New York - the lowdown on the high-rise city break

By David Stuart Ryan, a Travel Professional

Read more on New York City.

Overall rating:3.0 out of 5 (based on 1 vote)
Recommended for:
Shopping, Short Break, Nightlife, Budget, Expensive, Mid-range

My guide reckons New York City has everything - does the Big Apple really have it all for the perfect break?

Sarah, a young advertising executive, sums up city living for me. "New York is the best city in the world", she declares emphatically, "the only drawbacks are the dirt, the crime and the lack of trees. Apart from that it's got everything. Hey, you must take the subway to feel what it's like to work here."

We emerge from the subway to gaze up at the skyscrapers. They dwarf the people and are intended to do so. My own favourite is the Chrysler Building, a tribute to art deco, a true 20th century monument. You can ascend to dizzying heights here and survey the mighty city far below.

Where to stay

First things first. You need to get your base sorted out. And this has to be in the centre of things; there is no other way to appreciate the unique quality of the all-happening city. Perhaps it's because the Hudson hotel and I have kind of grown up together that I find myself returning there on visits. And it has become famous after being featured in Sex and the City.

It is astonishing to see how the Hudson, like the city itself, has got ritzier and more glamorous with each passing year. Based on West 58th Street it is right on top of the big attractions, like the Lincoln Center, Central Park, Madison Square Garden and Broadway (you have to take in the theatre here, it is far more raw and electric than London, while 'off Broadway' theatres bring you the very best of avant-garde writing in America today).

The Hudson too has more than a slight avant-garde feel to it, from the stunning lobby with a 45 ft oak table to a bar with an illuminated glass floor reminiscent of Saturday Night Fever and a computer generated image on the ceiling. It's fun and funky, while its guest rooms have the look and feel of being onboard a luxury liner. You will need to book ahead. Even with over 700 rooms it is often full.

An alternative which is more budget conscious and is still slap bang in the heart of Manhattan is the New York Inn  in 8th Avenue, just round the corner from 42nd Street. Its scale is more low key with just 44 rooms.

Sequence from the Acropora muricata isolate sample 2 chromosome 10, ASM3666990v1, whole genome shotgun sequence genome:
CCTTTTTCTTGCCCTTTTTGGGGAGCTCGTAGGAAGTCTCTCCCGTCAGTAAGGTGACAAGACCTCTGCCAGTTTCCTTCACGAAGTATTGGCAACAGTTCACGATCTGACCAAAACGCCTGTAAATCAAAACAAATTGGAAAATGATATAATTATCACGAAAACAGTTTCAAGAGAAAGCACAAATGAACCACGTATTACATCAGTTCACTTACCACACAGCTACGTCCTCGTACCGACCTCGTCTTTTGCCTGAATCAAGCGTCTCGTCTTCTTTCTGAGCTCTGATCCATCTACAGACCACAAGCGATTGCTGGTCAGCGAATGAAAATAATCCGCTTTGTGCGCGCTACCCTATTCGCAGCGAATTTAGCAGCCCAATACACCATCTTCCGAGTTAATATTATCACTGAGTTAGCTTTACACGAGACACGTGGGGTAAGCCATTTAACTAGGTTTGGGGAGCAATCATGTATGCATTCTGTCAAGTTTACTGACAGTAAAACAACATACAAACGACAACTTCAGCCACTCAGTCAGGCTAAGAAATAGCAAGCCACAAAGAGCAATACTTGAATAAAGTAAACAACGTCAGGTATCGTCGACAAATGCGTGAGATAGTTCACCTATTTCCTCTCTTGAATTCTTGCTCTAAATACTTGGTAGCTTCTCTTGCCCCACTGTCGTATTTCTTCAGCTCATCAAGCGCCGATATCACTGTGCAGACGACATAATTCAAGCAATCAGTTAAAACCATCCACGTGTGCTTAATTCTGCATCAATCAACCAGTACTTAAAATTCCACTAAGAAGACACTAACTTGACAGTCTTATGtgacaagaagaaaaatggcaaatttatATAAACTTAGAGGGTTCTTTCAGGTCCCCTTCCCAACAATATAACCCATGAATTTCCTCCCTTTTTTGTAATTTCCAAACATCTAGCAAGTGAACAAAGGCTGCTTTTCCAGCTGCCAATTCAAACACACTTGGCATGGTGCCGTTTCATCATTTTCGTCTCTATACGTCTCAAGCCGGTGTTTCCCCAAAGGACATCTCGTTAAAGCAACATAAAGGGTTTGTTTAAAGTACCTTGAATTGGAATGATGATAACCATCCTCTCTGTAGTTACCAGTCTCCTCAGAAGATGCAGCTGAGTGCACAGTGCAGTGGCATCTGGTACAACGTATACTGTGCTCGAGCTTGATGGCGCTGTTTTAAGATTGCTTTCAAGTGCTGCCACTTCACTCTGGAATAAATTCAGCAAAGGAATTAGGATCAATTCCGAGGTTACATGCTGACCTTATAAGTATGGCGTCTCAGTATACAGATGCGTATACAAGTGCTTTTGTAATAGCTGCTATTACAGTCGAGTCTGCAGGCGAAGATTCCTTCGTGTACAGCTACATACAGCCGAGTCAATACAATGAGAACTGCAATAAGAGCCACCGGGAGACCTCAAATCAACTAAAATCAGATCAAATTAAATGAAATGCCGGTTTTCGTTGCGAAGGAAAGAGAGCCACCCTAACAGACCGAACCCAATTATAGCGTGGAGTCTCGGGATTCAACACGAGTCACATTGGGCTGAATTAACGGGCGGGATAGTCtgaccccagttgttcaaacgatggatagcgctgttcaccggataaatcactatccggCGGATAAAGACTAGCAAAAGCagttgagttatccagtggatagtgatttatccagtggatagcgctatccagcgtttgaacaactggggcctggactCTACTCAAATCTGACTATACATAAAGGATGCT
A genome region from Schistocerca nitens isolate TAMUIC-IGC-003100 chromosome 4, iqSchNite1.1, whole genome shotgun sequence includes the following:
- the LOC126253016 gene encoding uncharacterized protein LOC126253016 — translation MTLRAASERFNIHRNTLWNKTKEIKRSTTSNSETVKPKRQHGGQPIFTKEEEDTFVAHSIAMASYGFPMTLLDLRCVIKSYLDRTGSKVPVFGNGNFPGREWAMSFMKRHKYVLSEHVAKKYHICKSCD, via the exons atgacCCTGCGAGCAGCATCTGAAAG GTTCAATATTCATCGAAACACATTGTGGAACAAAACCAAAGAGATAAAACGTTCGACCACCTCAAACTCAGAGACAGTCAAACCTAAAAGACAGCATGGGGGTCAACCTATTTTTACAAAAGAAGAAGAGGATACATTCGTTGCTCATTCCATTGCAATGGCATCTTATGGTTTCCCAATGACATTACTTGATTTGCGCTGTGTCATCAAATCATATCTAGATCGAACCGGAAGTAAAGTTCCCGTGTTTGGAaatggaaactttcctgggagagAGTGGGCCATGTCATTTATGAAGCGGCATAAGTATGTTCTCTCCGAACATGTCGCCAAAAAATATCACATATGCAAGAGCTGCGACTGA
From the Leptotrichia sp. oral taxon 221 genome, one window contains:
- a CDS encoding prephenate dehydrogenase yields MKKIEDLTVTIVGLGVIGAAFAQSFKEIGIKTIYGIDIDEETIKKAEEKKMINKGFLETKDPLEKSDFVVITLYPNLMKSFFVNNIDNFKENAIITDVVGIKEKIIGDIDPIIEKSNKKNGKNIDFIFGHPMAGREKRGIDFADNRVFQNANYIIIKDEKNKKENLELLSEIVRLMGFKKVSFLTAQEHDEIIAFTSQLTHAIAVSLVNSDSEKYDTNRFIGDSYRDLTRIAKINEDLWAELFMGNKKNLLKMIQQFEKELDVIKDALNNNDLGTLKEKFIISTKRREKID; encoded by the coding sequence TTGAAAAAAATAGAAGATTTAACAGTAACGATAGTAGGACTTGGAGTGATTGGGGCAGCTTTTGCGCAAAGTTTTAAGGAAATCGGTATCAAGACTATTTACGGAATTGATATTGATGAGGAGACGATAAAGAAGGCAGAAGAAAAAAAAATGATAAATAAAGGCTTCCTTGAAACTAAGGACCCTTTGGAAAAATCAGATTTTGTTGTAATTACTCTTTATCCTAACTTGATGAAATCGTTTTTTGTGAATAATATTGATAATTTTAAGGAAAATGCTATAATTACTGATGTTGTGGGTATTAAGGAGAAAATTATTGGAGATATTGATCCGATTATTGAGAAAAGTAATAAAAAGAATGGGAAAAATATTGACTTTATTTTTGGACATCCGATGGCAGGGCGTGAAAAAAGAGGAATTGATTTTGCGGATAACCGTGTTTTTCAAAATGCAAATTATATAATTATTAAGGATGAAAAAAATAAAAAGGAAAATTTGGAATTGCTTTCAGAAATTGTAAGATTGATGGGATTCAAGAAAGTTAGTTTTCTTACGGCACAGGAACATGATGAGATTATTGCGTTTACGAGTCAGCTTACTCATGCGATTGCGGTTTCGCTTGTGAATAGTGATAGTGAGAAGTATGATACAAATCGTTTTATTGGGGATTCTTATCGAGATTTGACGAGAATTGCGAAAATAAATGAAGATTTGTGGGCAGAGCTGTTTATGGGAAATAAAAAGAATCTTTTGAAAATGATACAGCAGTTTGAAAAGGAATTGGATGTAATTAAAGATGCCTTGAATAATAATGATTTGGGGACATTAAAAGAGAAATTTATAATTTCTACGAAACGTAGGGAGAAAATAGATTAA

Choose from standard rooms or very economical dormitory style accommodation with either four or seven beds to a room. If you are looking to be right in the heart of the action without breaking the bank then the one star New York Inn is your kind of place. They pride themselves on being friendly. There are dozens of eateries, night clubs and entertainments on your doorstep

Places to see

The Dakota Building at 1 West 72 Street, where John Lennon lived, is near Central Park, the one place where you can find trees in New York City. The doorman there confirms with a wince in his tough face that this is where John was shot.

The dark entranceway is the frame for a man to emerge from inside the building. He is long-haired and going grey, striding with a jaunty step. How John Lennon would have looked if he had still been alive.

It doesn't take long to be accepted in this city, as he found out, the neighbourhood stores remember you on your second and third visits, and you soon join in the manic buzz that is NYC. Hang out of your hotel window at four in the morning and it is all still going on.


There is a seductive edgy buzz to all this restless energy. If you want to get right into it, then catch the bus up to Harlem just to check it out. The mood definitely changes, but the driver is cheerful and friendly, realising I must be a tourist who does not quite understand the still prevalent ghetto areas of American cities. But it's cool. I suggest you take the bus back to downtown rather than walk.

Rockefeller Center

New York. Head office city. The place where the mega bucks are spent. All-hustling city. Sack loads of applicants for jobs on Madison Avenue, Third Avenue, Fifth Avenue. The mighty corporations like Time-Warner (where I used to work) have incomes to match that of countries in some parts of the world. Check out the Rockefeller Center to get a taste of all the power the mega corporations radiate.

Central Park

Your visit will not be complete if you do not also visit Central Park. In the natural world again you can but marvel at the skyline and its soaring palatial buildings on the edge of the park. It feels good to just relax and hang loose around here with buskers and street entertainers to while away a lazy afternoon.

As Sarah says, New York has everything - if you just care to look.

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David Stuart Ryan
Traveller type:
Travel Professional
Guide rating:
Average: 3 (1 vote)
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First uploaded:
30 September 2009
Last updated:
5 years 32 weeks 5 days 2 hours 15 min 27 sec ago
Destinations featured:
Budget level:
Budget, Mid-range, Expensive

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Community comments (1)

0 of 0 people found the following comment helpful.

This is a decent guide to the Big Apple but does it tell us enough? The writer has clearly lived and worked in NYC and has a local guide for this trip - should we then expect to read more "insider" information, rather than a list of some of the more obvious attractions? I'd like to know where the writer had a drink after work, and where he found the best bagel, or slice of cheesecake. Or which mode of public transport he found to be easiest/cheapest/quickest. Tell us what you think, and what kind of information you'd like to see in our best guides.

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